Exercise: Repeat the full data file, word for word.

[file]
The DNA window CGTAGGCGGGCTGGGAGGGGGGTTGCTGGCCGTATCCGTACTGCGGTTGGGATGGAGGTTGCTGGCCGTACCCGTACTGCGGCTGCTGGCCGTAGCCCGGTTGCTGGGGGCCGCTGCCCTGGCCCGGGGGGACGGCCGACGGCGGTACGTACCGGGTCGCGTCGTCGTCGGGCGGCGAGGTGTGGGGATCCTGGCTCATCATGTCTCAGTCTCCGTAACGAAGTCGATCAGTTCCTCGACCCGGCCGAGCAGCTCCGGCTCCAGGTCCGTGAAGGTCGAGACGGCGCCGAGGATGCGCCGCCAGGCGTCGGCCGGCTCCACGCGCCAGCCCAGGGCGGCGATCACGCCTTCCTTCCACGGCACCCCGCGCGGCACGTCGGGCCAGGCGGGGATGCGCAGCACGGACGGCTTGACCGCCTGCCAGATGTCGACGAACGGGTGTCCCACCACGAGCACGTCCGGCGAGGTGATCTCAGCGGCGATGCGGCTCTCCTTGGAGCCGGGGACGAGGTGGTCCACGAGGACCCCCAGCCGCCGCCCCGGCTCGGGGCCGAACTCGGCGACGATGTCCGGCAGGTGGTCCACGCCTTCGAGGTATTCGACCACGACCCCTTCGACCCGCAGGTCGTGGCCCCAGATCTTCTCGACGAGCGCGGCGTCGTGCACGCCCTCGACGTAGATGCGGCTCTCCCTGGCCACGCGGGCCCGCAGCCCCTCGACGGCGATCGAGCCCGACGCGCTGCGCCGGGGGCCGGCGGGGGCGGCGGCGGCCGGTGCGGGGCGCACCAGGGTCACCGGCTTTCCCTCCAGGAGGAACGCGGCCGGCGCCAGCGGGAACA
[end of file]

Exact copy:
The DNA window CGTAGGCGGGCTGGGAGGGGGGTTGCTGGCCGTATCCGTACTGCGGTTGGGATGGAGGTTGCTGGCCGTACCCGTACTGCGGCTGCTGGCCGTAGCCCGGTTGCTGGGGGCCGCTGCCCTGGCCCGGGGGGACGGCCGACGGCGGTACGTACCGGGTCGCGTCGTCGTCGGGCGGCGAGGTGTGGGGATCCTGGCTCATCATGTCTCAGTCTCCGTAACGAAGTCGATCAGTTCCTCGACCCGGCCGAGCAGCTCCGGCTCCAGGTCCGTGAAGGTCGAGACGGCGCCGAGGATGCGCCGCCAGGCGTCGGCCGGCTCCACGCGCCAGCCCAGGGCGGCGATCACGCCTTCCTTCCACGGCACCCCGCGCGGCACGTCGGGCCAGGCGGGGATGCGCAGCACGGACGGCTTGACCGCCTGCCAGATGTCGACGAACGGGTGTCCCACCACGAGCACGTCCGGCGAGGTGATCTCAGCGGCGATGCGGCTCTCCTTGGAGCCGGGGACGAGGTGGTCCACGAGGACCCCCAGCCGCCGCCCCGGCTCGGGGCCGAACTCGGCGACGATGTCCGGCAGGTGGTCCACGCCTTCGAGGTATTCGACCACGACCCCTTCGACCCGCAGGTCGTGGCCCCAGATCTTCTCGACGAGCGCGGCGTCGTGCACGCCCTCGACGTAGATGCGGCTCTCCCTGGCCACGCGGGCCCGCAGCCCCTCGACGGCGATCGAGCCCGACGCGCTGCGCCGGGGGCCGGCGGGGGCGGCGGCGGCCGGTGCGGGGCGCACCAGGGTCACCGGCTTTCCCTCCAGGAGGAACGCGGCCGGCGCCAGCGGGAACA